Though I bestow all my goods to feed the poor … and have not love, it profiteth me nothing—1 Cor. 13: 3.


In our ministrations to others we are not to forget that money is not the only thing of which people are sorely in need—some need love and sympathy who do not need money. Our Lord was one of these; His own heart, full of love, found comparatively little companionship in the more or less sordid minds of even the noblest of the fallen race represented among His Apostles. In Mary He seemed to find the depth of love and devotion which was to Him an odor of sweet incense, of refreshment, of reinvigoration, a tonic; and Mary apparently appreciated, more than did others, the lengths and breadths of the Master's character. She not only delighted to sit at His feet to learn of Him but also delighted, at great cost, to give Him some manifestation of her devotion, her love.


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The Apostle's words imply the possibility of giving without charity and as we think of the matter, we recognize the truth of his statement from the fact that some give for vainglory, some for show, some for profit and some from envy and strife. Instead of such giving benefiting, it positively depraves character. In order to bless both him who gives and him who receives, giving must flow from Divine love.


Parallel passages: John 13: 34; 1Cor. 13: 1, 2, 4-13; 16: 14; 2Cor. 9: 7; Matt. 6:   1-4; 7: 22, 23; Prov. 17: 9; Gal. 5: 6; 1Thes. 4: 9; 2Thes. 1: 3; 1Tim. 1: 5; 1Pet. 4: 8; 1John 3: 14-18.


Questions: From what motives did I do good this week? What was helpful or hindersome therein? What were the circumstances and results?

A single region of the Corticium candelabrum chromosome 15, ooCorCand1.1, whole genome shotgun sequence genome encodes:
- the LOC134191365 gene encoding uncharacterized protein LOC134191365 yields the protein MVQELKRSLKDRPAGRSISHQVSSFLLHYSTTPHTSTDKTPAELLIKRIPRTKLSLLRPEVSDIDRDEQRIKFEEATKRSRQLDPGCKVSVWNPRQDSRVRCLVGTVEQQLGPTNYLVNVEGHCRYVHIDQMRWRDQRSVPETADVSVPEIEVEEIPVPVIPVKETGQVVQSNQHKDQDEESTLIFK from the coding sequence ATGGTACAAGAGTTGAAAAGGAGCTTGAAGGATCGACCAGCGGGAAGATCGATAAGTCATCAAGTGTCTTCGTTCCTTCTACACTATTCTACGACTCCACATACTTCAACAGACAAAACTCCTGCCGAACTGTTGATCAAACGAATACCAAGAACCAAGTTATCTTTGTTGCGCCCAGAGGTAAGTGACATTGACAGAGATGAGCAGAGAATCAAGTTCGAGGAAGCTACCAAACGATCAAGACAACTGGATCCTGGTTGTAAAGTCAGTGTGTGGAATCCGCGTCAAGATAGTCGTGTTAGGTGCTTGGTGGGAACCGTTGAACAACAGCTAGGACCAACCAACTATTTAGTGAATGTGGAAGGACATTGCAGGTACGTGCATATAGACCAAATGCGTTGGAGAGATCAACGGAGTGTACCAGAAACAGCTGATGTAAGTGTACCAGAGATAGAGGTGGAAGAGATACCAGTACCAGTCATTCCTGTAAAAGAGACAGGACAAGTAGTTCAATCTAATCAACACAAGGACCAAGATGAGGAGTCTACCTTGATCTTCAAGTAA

I WAS longing to serve my Master,

But, alas! I was laid aside

From the busy and happy workers,

Who toiled in the field so wide.

They were few, yes, few in number,

And I could not understand

Why I should be kept inactive,—

It was not as I had planned.


I was longing to serve my Master,

I knew that the work was great,

 For me it was easy to labor,

But, oh, it was hard to wait;

To lie quite still and be silent,

While the song was borne to mine ear

Of the reapers with whom I had mingled

In the work to my heart so dear.


I was longing to serve my Master,

Oh, this was my one fond thought,

For this I was ever pleading,

When His footstool in prayer I sought;

And the seasons of sweet communion

Were few and far apart,—

Not of Him so much as His service,

Were the thoughts that filled my heart.


I was longing to serve my master,—

He led to a desert place

And there as we stopped and rested

His eyes looked down in my face,

So full of tender reproaching,

That filled me with sad surprise.

Did He think I had grudged my service

And counted it sacrifice?


"Oh, Master, I long to serve Thee,

The time is so short at best,

Let me go to the field," I pleaded,

"I care not to stay and rest!"

I knelt at His feet, imploring,

I gazed in His face above;

"My child," He said gently, "your service

Is nothing without your love."


I was longing to serve my Master,

I thought that His greatest care

Was to keep all His workers busy

In reaping the sheaves so fair.

But there on the lonely desert,

Afar from the busy scene,

It dawned on me slowly and sadly

Where the great mistake had been:


My mind was so full of service,

I had drifted from Him apart,

And he longed for the old confiding,

 The union of heart with heart.

I sought and received forgiveness,

While mine eyes with tears were dim,

And now tho' the work is still precious,

The first place is kept for Him.


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